eda goto ni iku sono chiyo o chigiruran sono kamiyo yori iki no matsubara In every single branch Does live the thousand-generation Vow, perhaps? Enduring since the Age of Gods, The sacred pine groves of Iki.
A party of ladies on their way home from Shiga came into the precincts of the Kazan temple and stood for a while beneath the wisteria; when they had gone, he composed this and sent it to them.
yoso ni mite kaFeran Fito ni Fudi no Fana FaFimatuFare yo eda Fa oru tomo A casual glance, and Then those girls are gone; O, wisteria blooms, Twine around and hold them here, Though your branches break…
Composed on seeing cherry blossom flowing along the stream in the grounds of the Palace of the Crown Prince.
eda yori mo ada ni tirinisi Fana nareba otitemo midu no awa to koso nare From the branch Have simply scattered These blossoms, so they are Fallen, yet the waters’ Foam have they become.
Sugano no Takayo
sonarematsu eda ni nishiki no kakareru wa kozudau tsuta no momiji narikeri Twisted pines upon the shore Have branches with brocade All draped Trailing from tree to tree, the ivy Has turned scarlet.
Minamoto no Kanemasa
sakitaru pagi pa
koto na tae so ne On Kasuga Plain
Blooms bush clover;
One branch is
Yet in bud, it seems;
Let its words cease not!
wa ga mi yamagi no
tsuranaru eda mo
ari to koso kike In despair
Am I: hidden among the mountain trees
Is my love;
Though once branches lay atop each other
I did hear…
namida ni wa
uki fukayamagi mo
oki tsu kojima no
hisaki naranedo Among my tears,
Drift, despairing, trees from the mountain deeps,
Rotting all away, though
On islets in the offing
On bush-covered beaches, they are not…
Both Left and Right state: we find no faults.
In judgement: both Left and Right use the image of ‘trees from the mountain deeps’ (
fukayamagi), and neither is superior, or inferior, to the other in this, but I would have to say that the Left’s ‘though once branches lay atop each other I did hear…’ ( tsuranaru eda mo ari to koso kike) is somewhat better than the Right’s ‘on bush-covered beaches, they are not…’ ( hisaki naranedo).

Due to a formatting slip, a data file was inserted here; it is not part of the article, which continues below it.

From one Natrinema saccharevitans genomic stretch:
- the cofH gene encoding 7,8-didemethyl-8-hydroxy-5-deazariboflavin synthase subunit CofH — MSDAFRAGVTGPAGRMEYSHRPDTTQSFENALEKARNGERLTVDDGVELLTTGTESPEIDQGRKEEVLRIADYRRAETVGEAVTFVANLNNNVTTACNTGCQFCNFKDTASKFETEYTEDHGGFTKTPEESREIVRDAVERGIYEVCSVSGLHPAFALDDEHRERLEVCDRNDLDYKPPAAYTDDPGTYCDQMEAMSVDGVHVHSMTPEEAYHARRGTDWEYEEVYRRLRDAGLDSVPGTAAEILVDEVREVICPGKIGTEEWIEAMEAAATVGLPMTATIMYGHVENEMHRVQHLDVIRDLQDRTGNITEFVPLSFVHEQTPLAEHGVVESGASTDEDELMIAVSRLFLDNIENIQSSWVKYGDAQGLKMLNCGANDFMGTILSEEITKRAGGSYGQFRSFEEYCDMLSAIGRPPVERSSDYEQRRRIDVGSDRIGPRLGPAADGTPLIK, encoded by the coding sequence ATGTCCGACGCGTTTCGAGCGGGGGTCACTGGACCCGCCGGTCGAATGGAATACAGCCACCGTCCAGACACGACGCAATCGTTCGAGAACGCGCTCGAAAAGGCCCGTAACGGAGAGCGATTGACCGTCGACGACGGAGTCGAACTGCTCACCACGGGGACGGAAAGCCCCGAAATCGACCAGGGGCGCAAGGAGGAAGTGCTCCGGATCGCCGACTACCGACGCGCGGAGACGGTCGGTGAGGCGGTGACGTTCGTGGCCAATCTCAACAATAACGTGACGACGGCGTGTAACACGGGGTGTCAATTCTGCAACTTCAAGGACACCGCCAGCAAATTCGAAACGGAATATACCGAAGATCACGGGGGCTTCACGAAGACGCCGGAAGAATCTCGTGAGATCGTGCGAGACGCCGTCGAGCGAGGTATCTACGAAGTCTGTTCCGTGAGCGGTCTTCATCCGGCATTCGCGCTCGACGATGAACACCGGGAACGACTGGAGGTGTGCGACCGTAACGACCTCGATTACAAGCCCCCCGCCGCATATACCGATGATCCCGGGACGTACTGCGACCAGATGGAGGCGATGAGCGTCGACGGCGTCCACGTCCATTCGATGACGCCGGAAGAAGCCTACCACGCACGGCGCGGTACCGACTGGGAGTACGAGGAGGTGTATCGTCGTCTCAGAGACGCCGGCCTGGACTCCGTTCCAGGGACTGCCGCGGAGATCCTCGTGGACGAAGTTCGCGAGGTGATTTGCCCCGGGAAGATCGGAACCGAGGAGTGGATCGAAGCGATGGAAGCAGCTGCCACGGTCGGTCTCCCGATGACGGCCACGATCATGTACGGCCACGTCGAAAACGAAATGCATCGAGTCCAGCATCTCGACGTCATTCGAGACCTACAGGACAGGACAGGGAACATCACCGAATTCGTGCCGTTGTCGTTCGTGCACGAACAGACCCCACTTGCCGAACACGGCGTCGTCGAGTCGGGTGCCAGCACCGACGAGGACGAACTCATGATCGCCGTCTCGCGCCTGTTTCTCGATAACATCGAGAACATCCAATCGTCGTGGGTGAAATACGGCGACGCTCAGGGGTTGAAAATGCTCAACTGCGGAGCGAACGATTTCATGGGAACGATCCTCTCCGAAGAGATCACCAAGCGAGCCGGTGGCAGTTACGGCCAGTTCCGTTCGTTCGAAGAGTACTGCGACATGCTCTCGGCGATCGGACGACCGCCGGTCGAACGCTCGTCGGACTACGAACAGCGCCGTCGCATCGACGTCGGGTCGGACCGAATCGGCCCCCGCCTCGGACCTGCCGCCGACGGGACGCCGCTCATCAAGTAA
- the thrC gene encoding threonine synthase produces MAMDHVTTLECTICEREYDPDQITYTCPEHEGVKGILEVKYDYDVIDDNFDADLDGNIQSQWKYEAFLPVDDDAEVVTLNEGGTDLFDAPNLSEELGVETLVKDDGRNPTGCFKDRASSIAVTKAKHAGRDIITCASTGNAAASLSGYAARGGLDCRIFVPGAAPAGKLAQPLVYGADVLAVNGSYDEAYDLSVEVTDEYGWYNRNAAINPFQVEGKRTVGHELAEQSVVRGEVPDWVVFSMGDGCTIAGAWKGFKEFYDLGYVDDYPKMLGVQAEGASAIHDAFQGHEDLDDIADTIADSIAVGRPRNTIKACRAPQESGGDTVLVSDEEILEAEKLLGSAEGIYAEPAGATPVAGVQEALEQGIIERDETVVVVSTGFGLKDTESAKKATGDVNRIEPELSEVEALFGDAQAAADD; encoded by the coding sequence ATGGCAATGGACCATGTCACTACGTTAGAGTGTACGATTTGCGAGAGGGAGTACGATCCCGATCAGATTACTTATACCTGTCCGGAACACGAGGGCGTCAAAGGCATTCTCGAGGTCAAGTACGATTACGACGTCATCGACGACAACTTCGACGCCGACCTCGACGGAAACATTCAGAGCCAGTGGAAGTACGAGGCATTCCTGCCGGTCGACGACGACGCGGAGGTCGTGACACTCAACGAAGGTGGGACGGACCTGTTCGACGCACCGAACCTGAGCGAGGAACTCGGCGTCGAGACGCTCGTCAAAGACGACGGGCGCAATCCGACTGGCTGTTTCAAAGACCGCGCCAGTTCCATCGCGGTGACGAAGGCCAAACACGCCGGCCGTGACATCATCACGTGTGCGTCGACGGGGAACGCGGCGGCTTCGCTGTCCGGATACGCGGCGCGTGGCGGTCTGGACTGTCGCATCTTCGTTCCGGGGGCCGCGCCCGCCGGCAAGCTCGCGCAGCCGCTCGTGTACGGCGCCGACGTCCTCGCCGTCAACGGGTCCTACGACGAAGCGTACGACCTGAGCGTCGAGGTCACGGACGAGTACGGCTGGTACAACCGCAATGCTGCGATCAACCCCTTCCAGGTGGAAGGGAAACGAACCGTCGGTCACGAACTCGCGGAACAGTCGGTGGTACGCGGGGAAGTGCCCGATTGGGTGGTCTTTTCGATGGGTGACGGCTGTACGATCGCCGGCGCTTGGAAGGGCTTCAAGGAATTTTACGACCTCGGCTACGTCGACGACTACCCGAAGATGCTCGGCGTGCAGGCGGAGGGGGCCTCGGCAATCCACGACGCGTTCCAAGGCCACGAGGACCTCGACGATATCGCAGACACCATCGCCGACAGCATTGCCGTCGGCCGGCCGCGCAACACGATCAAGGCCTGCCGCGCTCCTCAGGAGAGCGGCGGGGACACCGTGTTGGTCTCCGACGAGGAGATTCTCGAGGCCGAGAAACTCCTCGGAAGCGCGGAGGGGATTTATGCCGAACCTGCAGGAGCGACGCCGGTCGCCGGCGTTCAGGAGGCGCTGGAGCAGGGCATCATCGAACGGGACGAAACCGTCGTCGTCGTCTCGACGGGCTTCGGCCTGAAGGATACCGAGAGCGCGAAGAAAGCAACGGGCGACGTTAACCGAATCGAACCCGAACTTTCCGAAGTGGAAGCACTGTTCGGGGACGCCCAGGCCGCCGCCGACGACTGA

naka ni wa eda mo
kimi ga kozue wa
iya’ochi ni shite Joined in love
Branches meet and
Twine together, they say, yet
As the treetops, you fail to come
Again, and yet again.
kokoro ni kimi o
shibashi mo yoso ni
omowasu mogana Unknown to all
My heart to you
Inclines among the oaks;
For just a while, as a stranger
I would you not think of me…
The Gentlemen of the Right state: ‘again, and yet again’ (
iya’ochi) does not sound pleasant. The Gentlemen of the Left state: the Right’s poem has no faults to mention.
In judgement: the Left’s poem, having the conception of intertwined branches is pleasant, but ‘treetops at my house’ (
yado no kozue) would be normal, so I wonder about ‘as the treetops, you fail to come’ ( kimi ga kozue)? In the Right’s poem, although ‘among the oaks; for just a while’ ( narashiba no shibashi) is commonplace, it is still more elegant than ‘again and yet again’.
shiguretsutsu fuku yama kaze ni shiishiba no eda wa nabikedo iro wa kawarazu Showers mixed with Gusting mountain winds The brushwood Branches bend down yet They show no change of hue.
Minamoto no Kanemasa
yamadi mo sirazu
eda ni mo Fa ni mo
yuki no Furereba The leg-wearying
Mountain paths I cannot tell:
For on the white oak
Branches, and on the leaves
Snow has fallen…